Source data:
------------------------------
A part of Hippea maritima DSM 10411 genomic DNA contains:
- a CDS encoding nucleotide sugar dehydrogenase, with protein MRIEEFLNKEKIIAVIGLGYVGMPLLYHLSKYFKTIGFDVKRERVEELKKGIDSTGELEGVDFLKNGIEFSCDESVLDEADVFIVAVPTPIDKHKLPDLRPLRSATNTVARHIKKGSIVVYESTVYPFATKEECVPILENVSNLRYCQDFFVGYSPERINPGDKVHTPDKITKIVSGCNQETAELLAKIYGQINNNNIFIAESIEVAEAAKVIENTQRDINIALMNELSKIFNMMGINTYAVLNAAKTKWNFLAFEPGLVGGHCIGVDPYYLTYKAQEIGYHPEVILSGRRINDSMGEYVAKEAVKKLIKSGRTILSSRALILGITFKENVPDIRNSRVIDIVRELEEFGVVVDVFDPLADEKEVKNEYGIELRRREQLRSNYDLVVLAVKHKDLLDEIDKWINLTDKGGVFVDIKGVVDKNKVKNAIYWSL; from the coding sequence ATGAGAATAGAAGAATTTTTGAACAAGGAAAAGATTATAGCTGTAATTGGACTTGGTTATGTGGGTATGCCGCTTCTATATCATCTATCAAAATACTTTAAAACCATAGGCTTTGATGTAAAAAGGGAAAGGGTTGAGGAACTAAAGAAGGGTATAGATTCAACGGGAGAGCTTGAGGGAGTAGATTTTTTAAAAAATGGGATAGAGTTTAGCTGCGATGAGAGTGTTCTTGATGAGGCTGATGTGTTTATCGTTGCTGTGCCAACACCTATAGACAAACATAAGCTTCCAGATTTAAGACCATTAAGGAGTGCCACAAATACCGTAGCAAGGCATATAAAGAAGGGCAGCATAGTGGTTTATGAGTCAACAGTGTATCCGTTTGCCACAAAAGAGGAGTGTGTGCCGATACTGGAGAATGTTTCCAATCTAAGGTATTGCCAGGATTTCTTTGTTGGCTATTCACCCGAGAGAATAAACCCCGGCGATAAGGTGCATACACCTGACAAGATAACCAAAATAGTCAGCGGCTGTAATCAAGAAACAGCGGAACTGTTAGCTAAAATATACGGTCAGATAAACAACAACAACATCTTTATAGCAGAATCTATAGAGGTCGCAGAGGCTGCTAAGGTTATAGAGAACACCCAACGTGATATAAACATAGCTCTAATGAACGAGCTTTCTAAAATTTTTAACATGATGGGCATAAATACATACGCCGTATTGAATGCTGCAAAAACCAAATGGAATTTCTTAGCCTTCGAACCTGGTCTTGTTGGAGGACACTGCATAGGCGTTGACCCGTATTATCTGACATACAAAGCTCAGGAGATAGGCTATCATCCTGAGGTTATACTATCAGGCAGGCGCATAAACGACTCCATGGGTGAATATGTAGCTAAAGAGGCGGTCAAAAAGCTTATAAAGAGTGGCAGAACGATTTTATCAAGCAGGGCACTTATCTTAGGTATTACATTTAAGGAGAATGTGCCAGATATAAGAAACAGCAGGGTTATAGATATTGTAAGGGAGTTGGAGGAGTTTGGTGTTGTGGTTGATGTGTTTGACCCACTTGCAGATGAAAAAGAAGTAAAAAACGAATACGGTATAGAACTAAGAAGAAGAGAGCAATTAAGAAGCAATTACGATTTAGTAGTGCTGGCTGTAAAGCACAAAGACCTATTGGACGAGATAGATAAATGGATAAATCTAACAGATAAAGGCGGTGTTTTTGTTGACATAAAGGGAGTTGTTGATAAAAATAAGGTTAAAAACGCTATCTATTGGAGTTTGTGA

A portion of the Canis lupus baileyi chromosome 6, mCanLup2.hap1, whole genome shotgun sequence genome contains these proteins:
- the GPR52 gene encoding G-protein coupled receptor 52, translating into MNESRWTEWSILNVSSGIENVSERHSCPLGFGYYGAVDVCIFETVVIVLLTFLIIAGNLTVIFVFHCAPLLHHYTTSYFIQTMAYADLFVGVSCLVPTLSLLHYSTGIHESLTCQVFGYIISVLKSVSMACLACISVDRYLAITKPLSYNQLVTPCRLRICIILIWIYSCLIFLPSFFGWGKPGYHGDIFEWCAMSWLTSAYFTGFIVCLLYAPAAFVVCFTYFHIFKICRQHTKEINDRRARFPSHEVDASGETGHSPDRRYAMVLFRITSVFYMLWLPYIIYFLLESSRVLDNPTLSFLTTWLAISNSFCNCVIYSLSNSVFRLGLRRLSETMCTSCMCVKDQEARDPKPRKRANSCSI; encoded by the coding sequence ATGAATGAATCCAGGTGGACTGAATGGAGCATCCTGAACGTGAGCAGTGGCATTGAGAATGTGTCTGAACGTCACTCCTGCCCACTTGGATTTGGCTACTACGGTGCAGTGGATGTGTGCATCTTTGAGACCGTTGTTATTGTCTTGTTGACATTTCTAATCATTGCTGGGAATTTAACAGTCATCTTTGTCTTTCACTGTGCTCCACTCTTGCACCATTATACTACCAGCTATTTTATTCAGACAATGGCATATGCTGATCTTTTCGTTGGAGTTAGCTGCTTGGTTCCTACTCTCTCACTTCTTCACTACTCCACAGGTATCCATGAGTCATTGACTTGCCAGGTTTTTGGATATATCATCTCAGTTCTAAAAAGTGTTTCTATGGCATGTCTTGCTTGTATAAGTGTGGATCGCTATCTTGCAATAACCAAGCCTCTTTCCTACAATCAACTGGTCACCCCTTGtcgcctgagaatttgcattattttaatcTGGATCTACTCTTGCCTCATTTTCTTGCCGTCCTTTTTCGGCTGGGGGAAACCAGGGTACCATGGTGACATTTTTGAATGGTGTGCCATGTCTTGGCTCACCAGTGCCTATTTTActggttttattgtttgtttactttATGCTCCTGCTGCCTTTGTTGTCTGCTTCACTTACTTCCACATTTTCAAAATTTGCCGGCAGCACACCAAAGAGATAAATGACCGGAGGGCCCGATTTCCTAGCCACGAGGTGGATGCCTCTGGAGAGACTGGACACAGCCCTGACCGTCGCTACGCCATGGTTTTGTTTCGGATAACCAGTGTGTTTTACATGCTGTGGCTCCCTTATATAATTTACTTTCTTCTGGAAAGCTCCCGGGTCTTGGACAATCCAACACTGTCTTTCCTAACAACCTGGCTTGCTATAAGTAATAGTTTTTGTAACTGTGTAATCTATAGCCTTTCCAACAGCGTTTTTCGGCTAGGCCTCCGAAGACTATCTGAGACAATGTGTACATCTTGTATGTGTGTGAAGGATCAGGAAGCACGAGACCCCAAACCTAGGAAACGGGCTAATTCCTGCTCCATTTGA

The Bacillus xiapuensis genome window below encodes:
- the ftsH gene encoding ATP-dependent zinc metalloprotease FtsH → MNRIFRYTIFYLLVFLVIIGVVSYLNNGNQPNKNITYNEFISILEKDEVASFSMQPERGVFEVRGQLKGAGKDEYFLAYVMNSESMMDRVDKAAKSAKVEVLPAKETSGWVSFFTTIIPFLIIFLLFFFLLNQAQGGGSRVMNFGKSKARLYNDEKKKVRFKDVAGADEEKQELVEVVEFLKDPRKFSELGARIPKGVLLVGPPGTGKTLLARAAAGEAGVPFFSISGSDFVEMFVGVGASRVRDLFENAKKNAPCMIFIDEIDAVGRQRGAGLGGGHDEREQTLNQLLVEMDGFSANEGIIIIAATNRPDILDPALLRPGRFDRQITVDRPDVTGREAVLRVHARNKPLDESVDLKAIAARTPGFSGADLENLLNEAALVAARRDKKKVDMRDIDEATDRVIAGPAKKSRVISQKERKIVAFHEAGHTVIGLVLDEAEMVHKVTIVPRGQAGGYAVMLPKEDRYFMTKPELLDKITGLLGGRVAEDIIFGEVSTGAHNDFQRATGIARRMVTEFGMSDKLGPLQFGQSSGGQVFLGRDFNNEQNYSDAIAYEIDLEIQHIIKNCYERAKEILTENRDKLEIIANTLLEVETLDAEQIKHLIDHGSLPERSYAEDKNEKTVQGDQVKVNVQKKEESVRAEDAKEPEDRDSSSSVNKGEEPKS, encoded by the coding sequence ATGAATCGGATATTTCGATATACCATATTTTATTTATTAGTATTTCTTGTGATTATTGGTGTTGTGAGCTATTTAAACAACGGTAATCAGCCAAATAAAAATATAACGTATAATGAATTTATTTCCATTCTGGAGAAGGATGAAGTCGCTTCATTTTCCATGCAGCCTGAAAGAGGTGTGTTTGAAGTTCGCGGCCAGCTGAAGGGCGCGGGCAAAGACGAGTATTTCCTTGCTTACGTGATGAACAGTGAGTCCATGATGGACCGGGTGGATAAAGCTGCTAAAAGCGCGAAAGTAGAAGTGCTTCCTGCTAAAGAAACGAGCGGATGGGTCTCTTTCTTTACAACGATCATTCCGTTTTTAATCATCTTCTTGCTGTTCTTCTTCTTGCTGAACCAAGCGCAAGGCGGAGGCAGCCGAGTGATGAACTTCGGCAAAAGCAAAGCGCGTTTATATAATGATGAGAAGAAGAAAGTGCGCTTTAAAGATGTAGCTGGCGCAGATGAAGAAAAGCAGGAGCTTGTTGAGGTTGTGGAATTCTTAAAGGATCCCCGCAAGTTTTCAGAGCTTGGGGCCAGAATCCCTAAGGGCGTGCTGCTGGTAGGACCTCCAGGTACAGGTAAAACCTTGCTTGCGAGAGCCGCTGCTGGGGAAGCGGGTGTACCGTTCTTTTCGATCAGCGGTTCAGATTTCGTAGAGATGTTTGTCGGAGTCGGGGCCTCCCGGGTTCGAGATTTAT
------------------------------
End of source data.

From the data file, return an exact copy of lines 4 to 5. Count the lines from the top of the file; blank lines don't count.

- the GPR52 gene encoding G-protein coupled receptor 52, translating into MNESRWTEWSILNVSSGIENVSERHSCPLGFGYYGAVDVCIFETVVIVLLTFLIIAGNLTVIFVFHCAPLLHHYTTSYFIQTMAYADLFVGVSCLVPTLSLLHYSTGIHESLTCQVFGYIISVLKSVSMACLACISVDRYLAITKPLSYNQLVTPCRLRICIILIWIYSCLIFLPSFFGWGKPGYHGDIFEWCAMSWLTSAYFTGFIVCLLYAPAAFVVCFTYFHIFKICRQHTKEINDRRARFPSHEVDASGETGHSPDRRYAMVLFRITSVFYMLWLPYIIYFLLESSRVLDNPTLSFLTTWLAISNSFCNCVIYSLSNSVFRLGLRRLSETMCTSCMCVKDQEARDPKPRKRANSCSI; encoded by the coding sequence ATGAATGAATCCAGGTGGACTGAATGGAGCATCCTGAACGTGAGCAGTGGCATTGAGAATGTGTCTGAACGTCACTCCTGCCCACTTGGATTTGGCTACTACGGTGCAGTGGATGTGTGCATCTTTGAGACCGTTGTTATTGTCTTGTTGACATTTCTAATCATTGCTGGGAATTTAACAGTCATCTTTGTCTTTCACTGTGCTCCACTCTTGCACCATTATACTACCAGCTATTTTATTCAGACAATGGCATATGCTGATCTTTTCGTTGGAGTTAGCTGCTTGGTTCCTACTCTCTCACTTCTTCACTACTCCACAGGTATCCATGAGTCATTGACTTGCCAGGTTTTTGGATATATCATCTCAGTTCTAAAAAGTGTTTCTATGGCATGTCTTGCTTGTATAAGTGTGGATCGCTATCTTGCAATAACCAAGCCTCTTTCCTACAATCAACTGGTCACCCCTTGtcgcctgagaatttgcattattttaatcTGGATCTACTCTTGCCTCATTTTCTTGCCGTCCTTTTTCGGCTGGGGGAAACCAGGGTACCATGGTGACATTTTTGAATGGTGTGCCATGTCTTGGCTCACCAGTGCCTATTTTActggttttattgtttgtttactttATGCTCCTGCTGCCTTTGTTGTCTGCTTCACTTACTTCCACATTTTCAAAATTTGCCGGCAGCACACCAAAGAGATAAATGACCGGAGGGCCCGATTTCCTAGCCACGAGGTGGATGCCTCTGGAGAGACTGGACACAGCCCTGACCGTCGCTACGCCATGGTTTTGTTTCGGATAACCAGTGTGTTTTACATGCTGTGGCTCCCTTATATAATTTACTTTCTTCTGGAAAGCTCCCGGGTCTTGGACAATCCAACACTGTCTTTCCTAACAACCTGGCTTGCTATAAGTAATAGTTTTTGTAACTGTGTAATCTATAGCCTTTCCAACAGCGTTTTTCGGCTAGGCCTCCGAAGACTATCTGAGACAATGTGTACATCTTGTATGTGTGTGAAGGATCAGGAAGCACGAGACCCCAAACCTAGGAAACGGGCTAATTCCTGCTCCATTTGA

The Bacillus xiapuensis genome window below encodes: